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Dawei Feng receives NSF CAREER Award to create new metal-organic hybrid materials

Written By: Jason Daley

Dawei Feng, the Y. Austin Chang Assistant Professor in the Department of Materials Science & Engineering at the University of Wisconsin-Madison, has spent the last decade investigating metal-organic materials, or MOMs, which combine two types of materials that rarely bond with one another. In particular, Feng has studied a variety of MOMs called metal-organic frameworks, porous solid materials that bond together molecules of metals with organic molecular linkages. These materials have shown promise in gas and water purification, carbon sequestration, catalysis and other applications.

Now, with the aid of a National Science Foundation CAREER Award, Feng wants to investigate a whole new category of MOMs; in fact, he’s aiming to create a combination never explored before. “The biggest point is that we are trying to construct a new class of materials out of nowhere,” says Feng. “But that means screening materials and combining them together to see what we get.”

With a few important exceptions, most metal-organic materials act as electrical insulators. But in this project, Feng hopes to layer atomically thin metals with the assistance of organic bridges to produce a new class of 2D structures with semiconductive properties, namely multiatomic layered eMOMs.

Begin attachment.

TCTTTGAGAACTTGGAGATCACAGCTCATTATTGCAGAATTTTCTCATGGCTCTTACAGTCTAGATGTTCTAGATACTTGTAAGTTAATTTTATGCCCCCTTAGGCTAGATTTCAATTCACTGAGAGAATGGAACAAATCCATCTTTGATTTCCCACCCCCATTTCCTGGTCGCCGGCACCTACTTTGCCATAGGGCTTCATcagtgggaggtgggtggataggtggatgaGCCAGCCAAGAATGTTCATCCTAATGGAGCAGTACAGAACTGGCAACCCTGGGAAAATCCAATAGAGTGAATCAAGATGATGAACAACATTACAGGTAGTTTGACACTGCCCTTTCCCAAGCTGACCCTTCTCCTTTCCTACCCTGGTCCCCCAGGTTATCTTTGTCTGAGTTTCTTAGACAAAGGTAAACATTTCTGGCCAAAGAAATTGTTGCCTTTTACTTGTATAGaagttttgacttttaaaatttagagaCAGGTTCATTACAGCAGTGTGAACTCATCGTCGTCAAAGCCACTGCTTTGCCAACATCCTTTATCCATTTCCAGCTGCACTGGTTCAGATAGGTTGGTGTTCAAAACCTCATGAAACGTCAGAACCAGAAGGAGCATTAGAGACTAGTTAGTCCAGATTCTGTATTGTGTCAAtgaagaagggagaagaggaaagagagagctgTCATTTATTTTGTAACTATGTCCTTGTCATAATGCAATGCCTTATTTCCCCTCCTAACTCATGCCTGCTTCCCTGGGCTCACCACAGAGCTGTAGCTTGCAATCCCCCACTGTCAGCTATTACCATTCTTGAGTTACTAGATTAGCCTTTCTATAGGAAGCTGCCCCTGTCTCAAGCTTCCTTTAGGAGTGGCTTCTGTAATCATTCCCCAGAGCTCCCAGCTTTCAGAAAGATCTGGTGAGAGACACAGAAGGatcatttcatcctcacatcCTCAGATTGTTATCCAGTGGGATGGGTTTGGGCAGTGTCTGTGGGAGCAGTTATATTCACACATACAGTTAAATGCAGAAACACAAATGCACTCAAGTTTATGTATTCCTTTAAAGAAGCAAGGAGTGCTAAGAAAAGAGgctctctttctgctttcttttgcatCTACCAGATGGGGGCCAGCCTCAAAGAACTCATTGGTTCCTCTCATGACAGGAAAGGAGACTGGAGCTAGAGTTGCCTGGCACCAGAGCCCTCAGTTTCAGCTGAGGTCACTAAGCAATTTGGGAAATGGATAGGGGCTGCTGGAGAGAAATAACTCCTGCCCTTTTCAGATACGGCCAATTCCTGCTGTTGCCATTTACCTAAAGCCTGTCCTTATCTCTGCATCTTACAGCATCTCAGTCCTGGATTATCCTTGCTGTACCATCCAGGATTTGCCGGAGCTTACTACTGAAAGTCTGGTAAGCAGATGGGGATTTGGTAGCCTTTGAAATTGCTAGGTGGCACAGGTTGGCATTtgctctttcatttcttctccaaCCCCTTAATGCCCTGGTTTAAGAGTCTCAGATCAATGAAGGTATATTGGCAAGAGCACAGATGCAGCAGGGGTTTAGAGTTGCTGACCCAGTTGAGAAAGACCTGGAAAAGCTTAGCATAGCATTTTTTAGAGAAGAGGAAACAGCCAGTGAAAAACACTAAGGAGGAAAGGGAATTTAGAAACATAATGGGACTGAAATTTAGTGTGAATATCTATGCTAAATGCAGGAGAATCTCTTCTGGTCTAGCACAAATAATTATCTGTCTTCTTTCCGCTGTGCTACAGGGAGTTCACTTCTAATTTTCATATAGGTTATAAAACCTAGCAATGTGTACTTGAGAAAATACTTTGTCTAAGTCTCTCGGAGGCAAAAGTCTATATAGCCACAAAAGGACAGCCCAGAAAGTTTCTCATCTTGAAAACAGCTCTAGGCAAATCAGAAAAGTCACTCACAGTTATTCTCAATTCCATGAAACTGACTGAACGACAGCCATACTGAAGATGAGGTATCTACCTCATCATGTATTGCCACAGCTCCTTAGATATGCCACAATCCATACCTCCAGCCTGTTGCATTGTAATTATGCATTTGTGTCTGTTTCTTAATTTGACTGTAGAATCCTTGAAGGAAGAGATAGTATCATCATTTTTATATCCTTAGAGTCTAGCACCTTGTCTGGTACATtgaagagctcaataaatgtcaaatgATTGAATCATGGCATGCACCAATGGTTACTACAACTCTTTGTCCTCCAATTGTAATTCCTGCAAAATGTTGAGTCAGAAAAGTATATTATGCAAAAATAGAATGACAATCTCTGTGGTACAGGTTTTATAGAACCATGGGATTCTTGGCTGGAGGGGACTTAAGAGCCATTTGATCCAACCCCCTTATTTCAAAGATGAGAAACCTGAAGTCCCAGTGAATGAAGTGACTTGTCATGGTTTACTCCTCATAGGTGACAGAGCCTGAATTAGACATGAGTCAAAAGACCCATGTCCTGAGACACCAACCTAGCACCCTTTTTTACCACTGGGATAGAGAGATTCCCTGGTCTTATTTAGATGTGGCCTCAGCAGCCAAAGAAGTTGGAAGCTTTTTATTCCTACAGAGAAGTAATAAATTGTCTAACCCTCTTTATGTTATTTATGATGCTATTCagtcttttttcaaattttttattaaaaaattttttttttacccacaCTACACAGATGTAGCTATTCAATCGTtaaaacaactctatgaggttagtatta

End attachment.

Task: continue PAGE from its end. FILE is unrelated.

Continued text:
Feng’s approach to this challenge is to use coordination chemistry mimicking the property and structure of many conventional 2D semiconductive inorganic materials. While the core inorganic layer provides desired electronic properties, highly tunable organic tails could microtune those properties and communicate with external species when needed.

The concept is simple, but it all depends on matching the right organic material, or ligand, with the right metal species—and there are thousands of potential combinations. “It’s basically how do we find a good match between the metal and the organic,” Feng says. “Typically, I use transition metal species, which have a good energetic match with the organic ligands to establish an effective ‘electron sharing’ bonding mode.”

To assess all those combinations, Feng will work with data science collaborators, including Harvey D. Spangler Professor of Materials Science & Engineering Dane Morgan, to develop algorithms that will speed the evaluation process along. He will also work with other collaborators throughout UW-Madison to analyze and characterize the new materials.

So what will these multilayer-eMOMs be good for? Feng says he can see some of them being useful in sensing applications and, because they are so thin and can be easily functionalized, wearable technology. They could also be precursors for fabrication of inorganic thin film semiconductors. But those are just guesses. This is true “blue-sky” fundamental science and at this point Feng says it’s hard to predict where these types of materials might end up.

“We will do analysis and high-throughput synthesis to screen all different combinations of these materials, then we’ll measure their structure, electronic properties and some other chemical and physical properties,” he says. “It’s all about possibility. We could end up with something, or we could end up with nothing.”

As part of the CAREER award, Feng is also developing an educational module for middle schoolers he’s calling Make MOFs at Home, which could be performed in-person or remotely. Using products most students can find at home or the grocery store, they will be able to experiment with their own version of metal-organic materials that can sequester CO2 or purify water.